=head1 NAME

accessors - create accessor methods in caller's package.

=head1 SYNOPSIS

  package Foo;
  use accessors qw( foo bar baz );

  my $obj = bless {}, 'Foo';

  # generates chaining accessors
  # that you can set like this:
  $obj->foo( 'hello ' )
      ->bar( 'world' )
      ->baz( "!\n" );

  # you get the values by passing no params:
  print $obj->foo, $obj->bar, $obj->baz;

=cut

package accessors;

use 5.006;
use strict;
use warnings::register;

our $VERSION  = '1.01';
our $REVISION = (split(/ /, ' $Revision: 1.22 $ '))[2];

our $Debug        = 0;
our $ExportLevel  = 0;
our @InvalidNames = qw( BEGIN CHECK INIT END DESTROY AUTOLOAD );

use constant style => 'chained';

sub import {
    my $class   = shift;
    my $callpkg = caller( $class->ExportLevel );

    my @properties = @_ or return;

    $class->create_accessors_for( $callpkg, @properties );
}

sub create_accessors_for {
    my $class   = shift;
    my $callpkg = shift;

    warn( 'creating ' . $class->style . ' accessors( ',
	  join(' ',@_)," ) in pkg '$callpkg'" ) if $class->Debug;

    foreach my $property (@_) {
	my $accessor = "$callpkg\::$property";
	die( "can't create $accessor - '$property' is not a valid name!" )
	  unless $class->isa_valid_name( $property );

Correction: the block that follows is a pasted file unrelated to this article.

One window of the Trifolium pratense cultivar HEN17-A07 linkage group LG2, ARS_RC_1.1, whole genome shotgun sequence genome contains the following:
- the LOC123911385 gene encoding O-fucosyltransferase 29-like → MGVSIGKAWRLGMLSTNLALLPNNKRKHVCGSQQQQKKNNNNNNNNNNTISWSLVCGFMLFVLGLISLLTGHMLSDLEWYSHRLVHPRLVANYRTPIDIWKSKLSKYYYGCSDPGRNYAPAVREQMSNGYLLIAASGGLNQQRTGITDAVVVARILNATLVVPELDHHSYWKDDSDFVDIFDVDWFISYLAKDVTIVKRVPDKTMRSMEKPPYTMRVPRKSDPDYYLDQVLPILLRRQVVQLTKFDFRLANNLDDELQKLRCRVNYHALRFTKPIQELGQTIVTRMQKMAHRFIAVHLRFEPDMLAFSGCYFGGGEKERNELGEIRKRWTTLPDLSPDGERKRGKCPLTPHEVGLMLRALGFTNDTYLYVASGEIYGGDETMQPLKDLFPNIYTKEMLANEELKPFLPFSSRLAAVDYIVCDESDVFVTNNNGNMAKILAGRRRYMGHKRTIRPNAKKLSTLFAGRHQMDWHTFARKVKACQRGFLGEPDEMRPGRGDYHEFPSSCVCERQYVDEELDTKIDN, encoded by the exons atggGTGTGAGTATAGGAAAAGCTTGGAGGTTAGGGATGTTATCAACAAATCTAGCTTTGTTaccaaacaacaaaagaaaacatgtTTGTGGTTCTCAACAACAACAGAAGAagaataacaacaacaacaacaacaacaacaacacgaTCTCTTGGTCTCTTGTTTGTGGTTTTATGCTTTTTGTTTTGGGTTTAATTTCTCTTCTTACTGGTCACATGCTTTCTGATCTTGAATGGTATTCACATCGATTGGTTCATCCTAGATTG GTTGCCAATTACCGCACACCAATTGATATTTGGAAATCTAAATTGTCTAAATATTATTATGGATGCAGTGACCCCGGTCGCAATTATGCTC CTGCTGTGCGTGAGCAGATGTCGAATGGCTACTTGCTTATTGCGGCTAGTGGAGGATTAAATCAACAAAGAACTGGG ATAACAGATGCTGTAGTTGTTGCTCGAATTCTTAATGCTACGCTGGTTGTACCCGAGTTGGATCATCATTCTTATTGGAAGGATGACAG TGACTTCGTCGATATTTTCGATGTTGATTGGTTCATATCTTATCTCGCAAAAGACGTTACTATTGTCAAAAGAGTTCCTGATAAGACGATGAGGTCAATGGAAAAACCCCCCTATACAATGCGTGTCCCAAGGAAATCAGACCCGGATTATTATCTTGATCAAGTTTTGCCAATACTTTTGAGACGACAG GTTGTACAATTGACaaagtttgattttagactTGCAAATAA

warn( "creating " . $class->style . " accessor: $accessor\n" ) if
	  $class->Debug > 1;
	$class->create_accessor( $accessor, $property );
    }

    return $class;
}

sub create_accessor {
    my ($class, $accessor, $property) = @_;
    $property = "-$property";
    # set/get is slightly faster if we eval instead of using a closure + anon
    # sub, but the difference is marginal (~5%), and this uses less memory...
    no strict 'refs';
    *{$accessor} = sub {
	(@_ > 1)
	  ? ($_[0]->{$property} = $_[1], return $_[0])
	  : $_[0]->{$property};
    };
}

sub isa_valid_name {
    my ($class, $property) = @_;
    return unless $property =~ /^(?!\d)\w+$/;
    return if grep {$property eq $_} $class->InvalidNames;
    return 1;
}

##
## on the off-chance that someone will sub-class:
##

## don't like studly caps for sub-names, but stick with Exporter-like style...
sub Debug        { $Debug; }
sub ExportLevel  { $ExportLevel }
sub InvalidNames { @InvalidNames }

1;

__END__

=head1 DESCRIPTION

The B<accessors> pragma lets you create simple accessors at compile-time.

This saves you from writing them by hand, which tends to result in
I<cut-n-paste> errors and a mess of duplicated code.  It can also help you
reduce the ammount of unwanted I<direct-variable access> that may creep into
your codebase when you're feeling lazy.  B<accessors> was designed with
laziness in mind.

Method-chaining accessors are generated by default.  Note that you can still
use L<accessors::chained> directly for reasons of backwards compatability.

See L<accessors::classic> for accessors that always return the current value if
you don't like method chaining.

=head1 GENERATED METHODS

B<accessors> will generate methods that return the current object on set:

  sub foo {